Hey y’all Mark here with a post we should have written a long time ago. I obviously will blame someone else. It’s probably Tom Moser’s fault. Anyway, for those that have been fighting the good fight against SBSL and reading our blog you are probably very familiar with the tool Xperf. We’ve done five posts on that topic which can be found here. Xperf is a great tool but it has some areas to improve. Then James Klepikow showed you how to use the new and improved Windows Performance Recorder to capture a trace. So long remembering a super long command when you could just check some boxes, hit start and you had your data. Then you opened your data in Windows Performance Analyzer (WPA) and it looked like this.
Then you had no idea what to do next. So you probably moved your trace file back to a system that had Xperf on it and pretended like nobody saw it. You are not alone. I too felt the same way. Some of us PFEs that used WPA hit the ground running with this thing and never looked back. Some did not. I did not. I hit the ground and left a Wile E. Coyote hole shaped like me. Fear not, I have survived the fall and will show you how you probably did things in Xperf and now how to do them in WPA. We’ll have you moving like the Road Runner in no time. Let’s get to a few quick tips.
The first thing you probably noticed is our graphs are all on the left. There is no more default view you are used to seeing. As our text indicates drag the graph you want to investigate to the right to start getting more info from that graph. You can order the graphs in the main window any way you want! Here I’ve selected our old friend Process Lifetimes and dragged him over.
Few things to notice. First, the time bar goes across the bottom for all charts, in Xperf each chart had the same duplicate time data. Second, this looks very similar to how the Xperf process lifetimes looked but cleaner. I know what you are thinking though. “Hey man, I tried right click and pick ‘Select Summary Table’ so I could sort and move columns around and it doesn’t exist. I used that all the time what gives?” You are correct you cannot do that. There is a new way to accomplish this though. In the upper right corner there a few different views you can select. Click the left most one.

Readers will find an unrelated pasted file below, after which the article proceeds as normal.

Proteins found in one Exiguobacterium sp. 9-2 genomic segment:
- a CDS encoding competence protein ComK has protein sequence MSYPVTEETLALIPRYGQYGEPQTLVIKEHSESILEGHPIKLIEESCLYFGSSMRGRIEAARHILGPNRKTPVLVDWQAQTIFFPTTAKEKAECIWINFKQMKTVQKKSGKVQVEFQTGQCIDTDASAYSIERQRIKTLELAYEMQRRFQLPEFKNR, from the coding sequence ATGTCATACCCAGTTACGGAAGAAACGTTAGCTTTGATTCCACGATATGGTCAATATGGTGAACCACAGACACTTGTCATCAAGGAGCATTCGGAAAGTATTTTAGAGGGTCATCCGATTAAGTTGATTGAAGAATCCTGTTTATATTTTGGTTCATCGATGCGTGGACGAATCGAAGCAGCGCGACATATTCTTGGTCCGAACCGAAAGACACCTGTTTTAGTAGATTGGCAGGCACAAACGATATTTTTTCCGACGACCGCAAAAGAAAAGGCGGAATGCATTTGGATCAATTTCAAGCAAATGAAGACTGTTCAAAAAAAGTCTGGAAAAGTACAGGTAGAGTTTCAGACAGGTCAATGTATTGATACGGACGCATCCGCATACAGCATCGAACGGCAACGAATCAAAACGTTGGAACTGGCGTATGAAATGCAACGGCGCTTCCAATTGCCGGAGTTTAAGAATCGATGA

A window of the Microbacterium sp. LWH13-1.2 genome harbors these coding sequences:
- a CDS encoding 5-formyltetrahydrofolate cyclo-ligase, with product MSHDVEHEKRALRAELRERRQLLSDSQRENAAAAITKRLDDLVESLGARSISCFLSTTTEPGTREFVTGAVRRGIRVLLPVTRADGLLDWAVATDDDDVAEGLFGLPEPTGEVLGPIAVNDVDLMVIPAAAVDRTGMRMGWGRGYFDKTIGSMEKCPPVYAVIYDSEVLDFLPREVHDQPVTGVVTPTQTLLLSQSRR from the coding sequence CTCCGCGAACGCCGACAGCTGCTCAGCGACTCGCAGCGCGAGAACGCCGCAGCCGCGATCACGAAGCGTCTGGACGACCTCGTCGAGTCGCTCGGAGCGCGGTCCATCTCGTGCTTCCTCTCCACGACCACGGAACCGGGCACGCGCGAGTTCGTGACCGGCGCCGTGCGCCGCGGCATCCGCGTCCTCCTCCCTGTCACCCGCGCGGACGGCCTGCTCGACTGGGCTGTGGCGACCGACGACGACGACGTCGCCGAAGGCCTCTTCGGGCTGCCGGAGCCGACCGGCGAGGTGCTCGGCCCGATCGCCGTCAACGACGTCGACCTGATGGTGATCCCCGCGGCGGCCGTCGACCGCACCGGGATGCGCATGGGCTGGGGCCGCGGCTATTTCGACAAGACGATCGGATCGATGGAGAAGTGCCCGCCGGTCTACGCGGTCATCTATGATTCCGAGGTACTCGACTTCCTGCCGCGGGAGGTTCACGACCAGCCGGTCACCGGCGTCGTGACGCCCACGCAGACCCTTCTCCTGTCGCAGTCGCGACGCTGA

There is your same view but even better. As you switch the columns around the data above will change how it’s displayed and even highlight the graph as you work. For example I’ve sorted my table by Start Time and picked the process winlogin.exe. The upper data set changed from the default (Lifetime type) to Start Time to reflect this. It also highlighted the time of when this process is running and shows exactly where it starts and ends in the graph all automagically.
This is obviously awesome.
We’ll use the same techniques we used in Xperf, look for services that are long running. To start with, the services graph is on the left, grab and drag it over. It’s located under System Activity.
Now I know what you are thinking, “Hey man, I use to have way more services starting up than this where did they all go?” They are actually being grouped by service groups which is very similar to Xperf where they would show up as [Group: Name]. If they don’t belong to a service group they are now listed under Group None. To see them all expand the Group: None. Then continue your hunt. Here we can see sftlist is taking a long time to start. We can also see where that is affecting the boot time in the boot phases graph that we’ve also added.
All the highlighting across all charts happens automatically. This is also very useful and sweet.
This one is a little bit trickier. First start by taking where it says Storage and dragging it to the right. It should look similar to this.
Then you’ll want to change our view to display both graph and table like we did before. Click the left most view button. Then take the column Process and drag it all the way to the left. The table will then sort by this and the graph will update as well. I’ve clicked on the system process which gives a tool tips, highlights the process on all charts and tables.
You can clearly see what process is taking most disk time and where on the timeline it’s the most active. Don’t forget you can continue to drag and add columns next to the yellow bar to continue changing how you are sorting your view. Let us know in the comments what you think and look for more posts in the future on how to fully utilize Windows Performance Analyzer.
Mark “beep, beep” Morowczynski